Monthly Archives: May 2010

We Save Each Other: Humanistic Soteriology in Lost vs. Supernatural

In some ways, I really wish I could avoid this post.  Everyone’s talking about the Lost finale and offering these incredibly eloquent reviews and retrospectives on the series.  I love that so many people love to discuss this show; I think it’s a wonderful sign for television criticism (both academic and not) and especially for the evolving relationship between “quality” and “genre” labels.  I, however, am somewhat intimidated by the cacophony of voices in the discourse of Lost, especially in academic circles, and am trepidatious about discussing a show that so many people love but that I only like.  But I am a television scholar focusing on religion and genre television, and once I commented on Louisa Stein’s take on the finale, I realized I had to do it.

I watched the Lost finale live with a friend who loves the series, so I tried to curb my less-than-favorable reactions to the final scenes in the church for her sake.  I understand what it means to mourn a series, and I didn’t want to tarnish that, but alone moments later all I could do was compare “The End” to Supernatural‘s fifth season finale “Swan Song,” and the former suffered from the comparison.  There are quite a few interesting parallels between the two, but there seems to be so few people who are invested in both, that Stein’s comparison is the only one I’ve seen.

Looking for an actor to play a powerful, plot-driving being who is always three steps ahead? Mark Pellegrino: Lucifer on SPN and Jacob on Lost

Lost and Supernatural operate on vastly different scales: Lost is an epic with an enormous cast and sprawling sets and locations, while Supernatural had no standing set until the third season and a cast of regulars that has grown from two to four over five seasons.  Yet they share similar ambitions, especially regarding their overall worldviews.  Both shows frame their narrative mythology in Christian terms but leave plenty of room to play with non-Christian and sometimes non-religious symbols, themes, and messages.  The ultimate concern of both series seems to be that salvation can be achieved through humanity and its expression through love and communitas on earth.  I must first–admittedly briefly and, for now, through broad strokes–analyze the Christian frames to the shows’ mythologies in order to argue why Lost (perhaps unintentionally) denies its ultimate concern by focusing on the afterlife in the last 15 minutes of the series.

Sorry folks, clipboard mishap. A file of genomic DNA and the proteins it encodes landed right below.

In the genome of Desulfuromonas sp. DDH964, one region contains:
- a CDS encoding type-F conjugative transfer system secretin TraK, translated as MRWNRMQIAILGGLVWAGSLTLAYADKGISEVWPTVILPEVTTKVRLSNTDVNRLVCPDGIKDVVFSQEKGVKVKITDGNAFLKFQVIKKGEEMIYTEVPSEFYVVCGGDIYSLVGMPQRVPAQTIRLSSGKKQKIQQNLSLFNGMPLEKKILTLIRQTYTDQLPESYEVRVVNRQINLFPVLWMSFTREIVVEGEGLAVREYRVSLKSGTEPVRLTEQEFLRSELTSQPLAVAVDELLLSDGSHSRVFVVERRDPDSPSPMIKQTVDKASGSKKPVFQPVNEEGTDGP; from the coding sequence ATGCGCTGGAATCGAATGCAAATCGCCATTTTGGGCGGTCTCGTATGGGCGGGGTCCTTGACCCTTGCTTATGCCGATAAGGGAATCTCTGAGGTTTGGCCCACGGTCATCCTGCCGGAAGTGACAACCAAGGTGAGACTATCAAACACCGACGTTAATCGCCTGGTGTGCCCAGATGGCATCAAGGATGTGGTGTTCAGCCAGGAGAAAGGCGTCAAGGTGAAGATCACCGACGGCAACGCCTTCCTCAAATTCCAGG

Both Lost and Supernatural may make gestures to a more Universalist idea of religion, but these gestures are contained by Christian symbols.  This containment becomes clearest in Supernatural‘s “Hammer of the Gods” and in Lost‘s “The End.”  In “Hammer of the Gods,” Kali tells the Winchesters, “Westerners, I swear — the sheer arrogance. You think you’re the only ones on Earth? You pillage and you butcher in your God’s name. But you’re not the only religion. And he’s not the only god. Now you think you can just rip the planet apart? You’re wrong. There are billions of us, and we were here first. If anyone gets to end this world…it’s me.”  Kali seems to act as an acknowledgment of other religions’ importance and their own apocalyptic narratives and prophecies, but the episode culminates in Lucifer easily decimating the gathering of non-Christian gods, implying that the Christian figure of the Devil is more powerful than Norse, Taoist, Greek, Hindu, and animist gods.  Christianity is the frame for this particular narrative, giving Lucifer the power over other gods, but not over humanity.  Lucifer is ultimately himself contained by the willpower of Sam Winchester because of his brotherhood with Dean and their shared human experiences in life.